Blood coagulation analysis is useful for determining proper medication for medical conditions such as hemophilia, liver disease, and cardiac surgeries and has many uses in laboratories, hospitals, and even at home. Many diseases affect the in vivo coagulation of blood, including Hemophilia A and B, thrombocythmia, Christmas disease, and prothrombin deficiency. Treatment requires medication with either coagulants or anticoagulants such as heparin or tannin. Near-patient blood testing during cardiac surgery is important because blood clotting must be monitored to ensure a successful operation. Additionally, in order to ensure proper medication, at-home testing would be a great benefit for individuals suffering from these diseases. Clearly there is a need for low-cost blood coagulation analyzers, preferably, disposable, single-use devices so as to avoid autoclaving and other cleaning procedures.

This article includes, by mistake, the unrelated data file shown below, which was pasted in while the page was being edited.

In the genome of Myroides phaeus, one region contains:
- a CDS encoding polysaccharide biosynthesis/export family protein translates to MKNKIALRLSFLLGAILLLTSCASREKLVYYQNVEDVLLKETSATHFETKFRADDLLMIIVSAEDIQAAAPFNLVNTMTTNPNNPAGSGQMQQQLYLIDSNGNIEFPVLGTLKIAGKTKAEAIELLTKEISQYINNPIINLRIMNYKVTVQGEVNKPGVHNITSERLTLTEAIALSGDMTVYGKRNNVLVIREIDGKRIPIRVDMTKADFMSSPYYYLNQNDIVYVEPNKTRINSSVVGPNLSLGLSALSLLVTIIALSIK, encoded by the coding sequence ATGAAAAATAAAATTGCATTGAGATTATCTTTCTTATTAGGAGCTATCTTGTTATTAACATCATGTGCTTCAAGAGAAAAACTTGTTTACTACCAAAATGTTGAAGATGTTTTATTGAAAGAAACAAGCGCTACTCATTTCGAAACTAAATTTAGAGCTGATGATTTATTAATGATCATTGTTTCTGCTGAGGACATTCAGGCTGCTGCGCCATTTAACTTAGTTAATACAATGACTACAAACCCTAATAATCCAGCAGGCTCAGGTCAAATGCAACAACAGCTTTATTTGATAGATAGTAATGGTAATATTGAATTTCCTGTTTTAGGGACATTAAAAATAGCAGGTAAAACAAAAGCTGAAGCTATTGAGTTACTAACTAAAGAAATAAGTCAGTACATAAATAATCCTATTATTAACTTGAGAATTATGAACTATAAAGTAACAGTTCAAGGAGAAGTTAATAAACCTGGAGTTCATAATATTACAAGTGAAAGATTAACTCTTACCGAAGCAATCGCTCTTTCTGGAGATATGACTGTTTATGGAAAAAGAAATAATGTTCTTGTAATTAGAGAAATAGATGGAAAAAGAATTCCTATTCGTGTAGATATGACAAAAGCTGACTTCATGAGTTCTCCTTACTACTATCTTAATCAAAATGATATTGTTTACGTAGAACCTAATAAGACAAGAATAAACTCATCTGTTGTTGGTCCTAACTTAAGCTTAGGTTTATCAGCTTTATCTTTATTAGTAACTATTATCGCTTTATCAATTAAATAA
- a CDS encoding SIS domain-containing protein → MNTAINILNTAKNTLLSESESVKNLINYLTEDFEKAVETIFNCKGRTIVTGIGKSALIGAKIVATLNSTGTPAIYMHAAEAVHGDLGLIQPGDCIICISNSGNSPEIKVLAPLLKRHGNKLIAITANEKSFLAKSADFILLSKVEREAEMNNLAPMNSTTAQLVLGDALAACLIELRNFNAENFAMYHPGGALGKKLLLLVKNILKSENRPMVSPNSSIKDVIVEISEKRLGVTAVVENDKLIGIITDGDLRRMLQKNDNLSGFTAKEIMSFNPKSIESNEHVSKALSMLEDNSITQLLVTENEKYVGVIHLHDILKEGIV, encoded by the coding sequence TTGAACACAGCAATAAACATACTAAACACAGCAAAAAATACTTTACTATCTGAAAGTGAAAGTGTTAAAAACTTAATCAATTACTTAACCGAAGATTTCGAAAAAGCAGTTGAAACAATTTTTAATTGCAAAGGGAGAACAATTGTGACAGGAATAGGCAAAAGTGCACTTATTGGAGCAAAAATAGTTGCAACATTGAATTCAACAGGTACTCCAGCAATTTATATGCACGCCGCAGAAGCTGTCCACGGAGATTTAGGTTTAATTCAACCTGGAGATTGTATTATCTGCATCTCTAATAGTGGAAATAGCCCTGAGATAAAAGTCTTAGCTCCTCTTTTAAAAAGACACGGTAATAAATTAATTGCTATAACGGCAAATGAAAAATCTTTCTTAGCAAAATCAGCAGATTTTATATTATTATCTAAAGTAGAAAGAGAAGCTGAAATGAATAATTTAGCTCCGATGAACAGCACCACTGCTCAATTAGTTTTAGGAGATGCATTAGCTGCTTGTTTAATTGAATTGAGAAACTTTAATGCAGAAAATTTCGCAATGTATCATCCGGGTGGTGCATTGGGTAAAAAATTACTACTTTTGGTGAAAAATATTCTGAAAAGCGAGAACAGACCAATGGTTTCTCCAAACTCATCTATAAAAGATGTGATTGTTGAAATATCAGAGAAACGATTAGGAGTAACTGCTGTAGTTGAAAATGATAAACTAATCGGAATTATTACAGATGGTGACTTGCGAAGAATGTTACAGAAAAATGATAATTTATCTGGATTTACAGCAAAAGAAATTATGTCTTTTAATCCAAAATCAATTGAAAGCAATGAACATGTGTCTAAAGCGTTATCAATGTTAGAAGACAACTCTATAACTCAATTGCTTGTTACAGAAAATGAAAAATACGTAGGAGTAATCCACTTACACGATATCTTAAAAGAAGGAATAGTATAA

Researchers at the University of Michigan Department of Electrical Engineering have developed a new microsystem capable of detecting the clotting time of blood. Using a microfluidic channel and an appropriate sensor, changes in blood flow can be measured, and thus, the time in which blood clots can be determined. This system takes a small amount of blood by means of capillary action and pressure differentials, then dispenses it through the innovative microfluidic channel. As clotting occurs, the sensor in the device will detect the reduction in flow and a time is recorded. The sensor can be, but is not limited to, an impedance sensor, a capacitance sensor, or a digital switch readout.
Applications and Advantages
- Microsystem for determining blood clotting time
- Low-cost, single-use device
- No moving parts or expensive optical sensors or magnets